Behind the major with Tearanee’ Lockhart: Communication leads to the breaking of barriers

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Tearanee' Lockhart

Tearanee Lockhart (right) poses with the Black Student Union float for the 2021 Homecoming parade.

Tearanee’ Lockhart is a senior broadcast journalism major from Amarillo. Lockhart’s passion lies with the connections she makes with other people. Being involved and surrounded by people is where Lockhart loves to spend her time.

During highschool, Lockhart found a favorable place for her passion for storytelling in the studio of channel 4, KAMR, with an internship. West Texas A&M University coordinates with local highschools to help students gain valuable experiences in career fields.

“They had this program called the pro program,” Lockhart said. “You got to be a part of whatever job you’d be interested in, so I was thinking about journalism.”

Lockhart enjoys the hands-on requirement that communications requires for success. Some of her most enjoyable classes hold experiences that she will treasure for her entire life.

“It was something taught by Dr. Baum and we had to go to a refugee center where we actually got to choose what we wanted to do,” Lockhart said. “When I took my leadership class, we were actually leaving every single month to go help students around the Amarillo and Canyon community.”

Broadcast Journalism specializes in telling a story at the most basic level, the community impacts and intersecting with the public. You cannot be a broadcast journalism major without knowing the community you are sharing information to.

“Some advice that I would give to students that are interested in being a part of WT is definitely what you make of it,” Lockhart said. “They’re not going to come to you so you just need to be willing to put yourself out there.”

Lockhart is perhaps one of the most recognizable faces at WT. She is the current Black Student Union President, a member of the Forensics team, RA for Jarrett Hall, a part of Buffalo Advertising, Event Coordinator at the Panhandle Plains Museum, and many other organizations!

Residential assistants pose in Jarrett Hall after a successful start to the semester.

“I think, honestly, we should require more communication classes,” said Lockhart. “There (are) many people I know that can’t even get up and present, that’s something that’s required for almost every job.”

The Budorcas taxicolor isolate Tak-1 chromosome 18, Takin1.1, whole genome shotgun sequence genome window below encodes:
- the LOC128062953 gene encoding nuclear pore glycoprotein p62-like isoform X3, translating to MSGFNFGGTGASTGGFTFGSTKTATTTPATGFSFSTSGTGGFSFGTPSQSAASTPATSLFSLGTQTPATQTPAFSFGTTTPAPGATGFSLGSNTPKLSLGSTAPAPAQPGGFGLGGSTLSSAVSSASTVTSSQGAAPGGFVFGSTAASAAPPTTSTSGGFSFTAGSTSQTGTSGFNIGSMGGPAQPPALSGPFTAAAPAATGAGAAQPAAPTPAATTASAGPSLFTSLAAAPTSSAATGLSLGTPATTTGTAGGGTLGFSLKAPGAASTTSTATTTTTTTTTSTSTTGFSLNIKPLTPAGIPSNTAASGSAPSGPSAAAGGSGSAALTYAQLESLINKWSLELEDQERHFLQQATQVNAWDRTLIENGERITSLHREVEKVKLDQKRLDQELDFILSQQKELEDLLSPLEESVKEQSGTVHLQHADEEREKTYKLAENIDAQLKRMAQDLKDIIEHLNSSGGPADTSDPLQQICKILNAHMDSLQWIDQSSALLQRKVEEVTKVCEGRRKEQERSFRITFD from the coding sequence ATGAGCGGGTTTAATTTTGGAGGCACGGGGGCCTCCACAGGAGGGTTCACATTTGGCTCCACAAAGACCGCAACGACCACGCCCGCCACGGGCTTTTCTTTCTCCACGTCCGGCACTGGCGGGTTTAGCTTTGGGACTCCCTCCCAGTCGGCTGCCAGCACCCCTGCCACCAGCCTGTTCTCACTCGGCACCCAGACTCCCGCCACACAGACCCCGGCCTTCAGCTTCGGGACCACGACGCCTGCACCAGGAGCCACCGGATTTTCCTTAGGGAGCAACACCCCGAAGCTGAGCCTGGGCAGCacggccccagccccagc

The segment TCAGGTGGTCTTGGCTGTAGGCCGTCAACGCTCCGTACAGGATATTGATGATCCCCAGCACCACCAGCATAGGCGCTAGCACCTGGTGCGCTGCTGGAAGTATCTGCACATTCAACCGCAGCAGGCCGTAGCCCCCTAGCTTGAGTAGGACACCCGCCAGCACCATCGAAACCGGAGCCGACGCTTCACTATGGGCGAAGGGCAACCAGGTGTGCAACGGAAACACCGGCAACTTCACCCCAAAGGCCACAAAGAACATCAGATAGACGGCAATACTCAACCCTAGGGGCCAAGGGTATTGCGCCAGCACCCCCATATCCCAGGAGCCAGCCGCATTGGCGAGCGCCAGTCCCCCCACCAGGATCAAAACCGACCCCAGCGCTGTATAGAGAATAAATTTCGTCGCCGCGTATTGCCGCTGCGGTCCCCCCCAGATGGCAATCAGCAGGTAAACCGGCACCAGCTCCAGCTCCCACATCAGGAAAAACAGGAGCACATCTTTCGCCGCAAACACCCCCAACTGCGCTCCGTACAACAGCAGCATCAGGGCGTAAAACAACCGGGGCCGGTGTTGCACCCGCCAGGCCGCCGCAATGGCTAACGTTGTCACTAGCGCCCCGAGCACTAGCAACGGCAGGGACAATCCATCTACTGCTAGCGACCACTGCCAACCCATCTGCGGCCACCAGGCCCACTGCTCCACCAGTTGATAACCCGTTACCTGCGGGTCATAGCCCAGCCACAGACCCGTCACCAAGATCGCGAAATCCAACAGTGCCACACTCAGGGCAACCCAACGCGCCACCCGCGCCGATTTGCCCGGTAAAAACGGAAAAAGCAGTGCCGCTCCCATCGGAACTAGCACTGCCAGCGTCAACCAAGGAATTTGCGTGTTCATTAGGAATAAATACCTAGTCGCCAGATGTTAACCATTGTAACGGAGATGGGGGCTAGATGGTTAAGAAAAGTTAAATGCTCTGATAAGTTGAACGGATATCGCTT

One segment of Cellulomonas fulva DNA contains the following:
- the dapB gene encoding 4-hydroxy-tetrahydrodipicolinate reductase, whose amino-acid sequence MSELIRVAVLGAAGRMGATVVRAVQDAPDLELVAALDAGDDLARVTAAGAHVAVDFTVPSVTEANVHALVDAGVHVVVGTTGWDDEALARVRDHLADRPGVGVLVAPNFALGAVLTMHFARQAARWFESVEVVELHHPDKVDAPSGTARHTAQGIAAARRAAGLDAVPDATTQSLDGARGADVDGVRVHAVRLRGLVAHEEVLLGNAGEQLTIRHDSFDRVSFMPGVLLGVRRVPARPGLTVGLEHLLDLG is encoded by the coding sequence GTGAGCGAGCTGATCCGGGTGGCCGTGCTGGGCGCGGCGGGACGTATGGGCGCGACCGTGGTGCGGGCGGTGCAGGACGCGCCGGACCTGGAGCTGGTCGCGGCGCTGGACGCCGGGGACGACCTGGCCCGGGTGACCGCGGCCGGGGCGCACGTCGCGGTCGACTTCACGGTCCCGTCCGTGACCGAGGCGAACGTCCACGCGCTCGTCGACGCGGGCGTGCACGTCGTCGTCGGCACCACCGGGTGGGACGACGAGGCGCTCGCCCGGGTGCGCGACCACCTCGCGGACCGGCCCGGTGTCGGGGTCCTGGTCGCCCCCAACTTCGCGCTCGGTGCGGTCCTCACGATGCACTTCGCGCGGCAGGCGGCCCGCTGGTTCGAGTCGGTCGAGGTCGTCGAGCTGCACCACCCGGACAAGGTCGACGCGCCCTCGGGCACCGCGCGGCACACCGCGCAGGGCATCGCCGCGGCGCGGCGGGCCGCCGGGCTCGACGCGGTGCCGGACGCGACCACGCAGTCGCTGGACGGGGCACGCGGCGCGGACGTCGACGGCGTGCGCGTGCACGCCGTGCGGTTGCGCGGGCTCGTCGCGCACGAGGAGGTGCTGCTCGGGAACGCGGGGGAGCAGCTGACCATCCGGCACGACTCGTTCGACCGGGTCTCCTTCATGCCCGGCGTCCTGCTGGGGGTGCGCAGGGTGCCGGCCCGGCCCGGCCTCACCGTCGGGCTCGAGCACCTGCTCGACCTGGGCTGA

People’s perception of communication varies, but an integral part of communication is interpersonal communications. Speaking with other people is how humans have learned things for millennia. Broadcast Journalism is the 21st century adaptation of the art of storytelling and learning new information.

“Especially because we’ve gone into the COVID-19 lock-down and we were separated from each other for a lot of times, I think things can be very polarizing now,” Lockhart said.

The lockdowns that occurred in 2020 highlighted the need for communications. People need to get information about their community in order to stay safe, both physically and mentally. Especially in our age of disinformation and echo chambers, more communications classes would be helpful for helping society progress.

“When you’re face to face with people, at least for me, I’m more thoughtful with what I’m saying,” Lockhart said. “What it has taught me is I have more in common with people that I might not agree with politically than I thought I did.”

Communication is a simple human action that undoes the differences that our minds come up with from misconceptions. Biases are present in all people, but the communication surrounding one’s perspective helps unravel any contempt and/or worry.

“I think if you look deep down, you can find a connection with someone, even if you don’t necessarily agree with their beliefs,” Lockhart said.

Tearanee’ Lockhart and staff with the Panhandle Plains Museum celebrate the holiday spirit. (Tearanee’ Lockhart)
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